In another pulley arrangement embodying this invention the magnets are carried in a groove formed in a side wall or face of the pulley, and the .groove for the article propelling member is formed in the outer periphery thereof, adjacent the side face bearing the magnets. With this arrangement the conveyed articles are attracted by said magnets toward the side face of the pulley rather than the outer periphery thereof.

In the drawings wherein like reference characters refer to the same parts in the several views:

FIGURE 1 is a diagrammatic perspective view of a conveyor system embodying this invention;

FIGURE 2 is a front elevational view with parts shown broken away for clarity of a novel pulley embodying this invention and employed in the system shown in FIG- URE 1;

FIGURE 3 is a side elevational view of the pulley shown in FIGURE 2 and showing also a fragmentary portion of the conveyor line which embodies this invention;

FIGURE 4 is a side elevational view of the same type of pulley shown in FIGURE 3 but showing in detail the arrangement for feeding cans thereto, which arrangement is schematically shown in FIGURE 1 of the drawings;

FIGURE 5 is an enlarged cross sectional view of the conveyor taken along line 5-5 of FIGURE 1;

FIGURE 6 is a fragmentary sectional view taken on line 6-6 of FIGURE 5;

FIGURE 7 is a longitudinal cross sectional view taken through another novel pulley embodying this invention, which pulley is employed in the conveyor system shown in FIGURE 1;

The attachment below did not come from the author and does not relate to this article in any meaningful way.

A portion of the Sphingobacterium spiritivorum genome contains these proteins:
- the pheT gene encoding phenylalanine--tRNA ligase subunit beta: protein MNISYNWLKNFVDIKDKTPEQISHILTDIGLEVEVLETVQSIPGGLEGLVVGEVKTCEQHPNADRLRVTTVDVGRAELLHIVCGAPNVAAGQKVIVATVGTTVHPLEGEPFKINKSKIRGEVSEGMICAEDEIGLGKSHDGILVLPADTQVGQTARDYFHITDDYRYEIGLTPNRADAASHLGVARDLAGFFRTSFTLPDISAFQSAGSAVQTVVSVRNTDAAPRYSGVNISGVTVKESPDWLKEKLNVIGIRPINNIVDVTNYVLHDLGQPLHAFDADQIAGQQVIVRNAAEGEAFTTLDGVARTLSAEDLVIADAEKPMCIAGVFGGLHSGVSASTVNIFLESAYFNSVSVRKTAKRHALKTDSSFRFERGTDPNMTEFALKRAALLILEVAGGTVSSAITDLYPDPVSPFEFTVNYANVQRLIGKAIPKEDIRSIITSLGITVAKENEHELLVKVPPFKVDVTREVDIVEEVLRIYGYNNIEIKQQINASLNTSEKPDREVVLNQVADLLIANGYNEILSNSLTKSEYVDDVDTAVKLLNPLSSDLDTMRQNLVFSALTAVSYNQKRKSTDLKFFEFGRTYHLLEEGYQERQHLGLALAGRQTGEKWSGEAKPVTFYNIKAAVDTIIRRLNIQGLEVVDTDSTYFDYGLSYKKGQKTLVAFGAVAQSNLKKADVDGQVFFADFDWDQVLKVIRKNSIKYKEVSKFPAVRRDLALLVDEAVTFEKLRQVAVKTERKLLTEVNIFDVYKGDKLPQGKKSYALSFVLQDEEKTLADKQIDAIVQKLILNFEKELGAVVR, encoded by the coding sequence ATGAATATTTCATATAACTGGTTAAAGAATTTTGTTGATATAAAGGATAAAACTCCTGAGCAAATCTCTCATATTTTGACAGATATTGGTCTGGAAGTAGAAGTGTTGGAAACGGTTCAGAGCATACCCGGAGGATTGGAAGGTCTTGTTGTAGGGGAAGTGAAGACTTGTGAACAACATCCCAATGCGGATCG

FIGURE 8 is a elevational view of the pulley shown in FIGURE 7;

FIGURE 9 is a fragmentary front elevational view of a modified form of conveyor curved about a pulley of conventional design;

FIGURE 10 is a side elevational view of the arrangement shown in FIGURE 9;

FIGURE 11 is a fragmentary front elevational view of 'a modified form of conveyor embodying a chain drive member for propelling the articles;

FIGURE 12 is a sectional view taken on line 12-12 of FIGURE 11;

FIGURE 13 is a sectional view taken on line 1313 of FIGURE 11;

FIGURE 14 is a fragmentary front elevational view of another modified form of conveyor embodying this invention;

FIGURE 15 is a sectional view taken on line 15-15 of FIGURE 14;

FIGURE 16 is a sectional view taken on line 16-16 of FIGURE 15;

FIGURE 17 is a front elevational view which is similar to FIGURE 2 but showing a modified form of pulley embodying this invention;

FIGURE 18 is a longitudinal cross sectional view which is similar to that of FIGURE 7 :but showing another modified form of pulley embodying this invention;

FIGURE 19 is a fragmentary side elevational view of the pulley shown in FIGURE 18; and

FIGURES 20 through 23 are transverse cross sectional views of further modified forms of conveyors embodying this invention.